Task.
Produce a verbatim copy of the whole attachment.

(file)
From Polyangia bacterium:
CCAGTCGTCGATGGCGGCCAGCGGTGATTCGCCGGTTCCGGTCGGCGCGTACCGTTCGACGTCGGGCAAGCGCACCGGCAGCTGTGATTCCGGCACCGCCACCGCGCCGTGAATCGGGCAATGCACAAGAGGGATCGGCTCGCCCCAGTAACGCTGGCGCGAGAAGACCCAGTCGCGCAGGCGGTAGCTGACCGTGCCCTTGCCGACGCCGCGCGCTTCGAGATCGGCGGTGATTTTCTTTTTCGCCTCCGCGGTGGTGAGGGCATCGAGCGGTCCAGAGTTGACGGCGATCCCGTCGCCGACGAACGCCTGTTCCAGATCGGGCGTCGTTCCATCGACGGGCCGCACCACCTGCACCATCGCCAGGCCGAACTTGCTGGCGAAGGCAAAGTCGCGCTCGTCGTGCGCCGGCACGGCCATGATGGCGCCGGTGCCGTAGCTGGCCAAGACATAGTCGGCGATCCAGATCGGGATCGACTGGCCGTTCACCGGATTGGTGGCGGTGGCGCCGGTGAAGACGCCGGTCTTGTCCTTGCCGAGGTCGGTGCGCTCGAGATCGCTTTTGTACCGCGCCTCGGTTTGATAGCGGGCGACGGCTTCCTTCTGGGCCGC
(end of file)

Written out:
From Polyangia bacterium:
CCAGTCGTCGATGGCGGCCAGCGGTGATTCGCCGGTTCCGGTCGGCGCGTACCGTTCGACGTCGGGCAAGCGCACCGGCAGCTGTGATTCCGGCACCGCCACCGCGCCGTGAATCGGGCAATGCACAAGAGGGATCGGCTCGCCCCAGTAACGCTGGCGCGAGAAGACCCAGTCGCGCAGGCGGTAGCTGACCGTGCCCTTGCCGACGCCGCGCGCTTCGAGATCGGCGGTGATTTTCTTTTTCGCCTCCGCGGTGGTGAGGGCATCGAGCGGTCCAGAGTTGACGGCGATCCCGTCGCCGACGAACGCCTGTTCCAGATCGGGCGTCGTTCCATCGACGGGCCGCACCACCTGCACCATCGCCAGGCCGAACTTGCTGGCGAAGGCAAAGTCGCGCTCGTCGTGCGCCGGCACGGCCATGATGGCGCCGGTGCCGTAGCTGGCCAAGACATAGTCGGCGATCCAGATCGGGATCGACTGGCCGTTCACCGGATTGGTGGCGGTGGCGCCGGTGAAGACGCCGGTCTTGTCCTTGCCGAGGTCGGTGCGCTCGAGATCGCTTTTGTACCGCGCCTCGGTTTGATAGCGGGCGACGGCTTCCTTCTGGGCCGC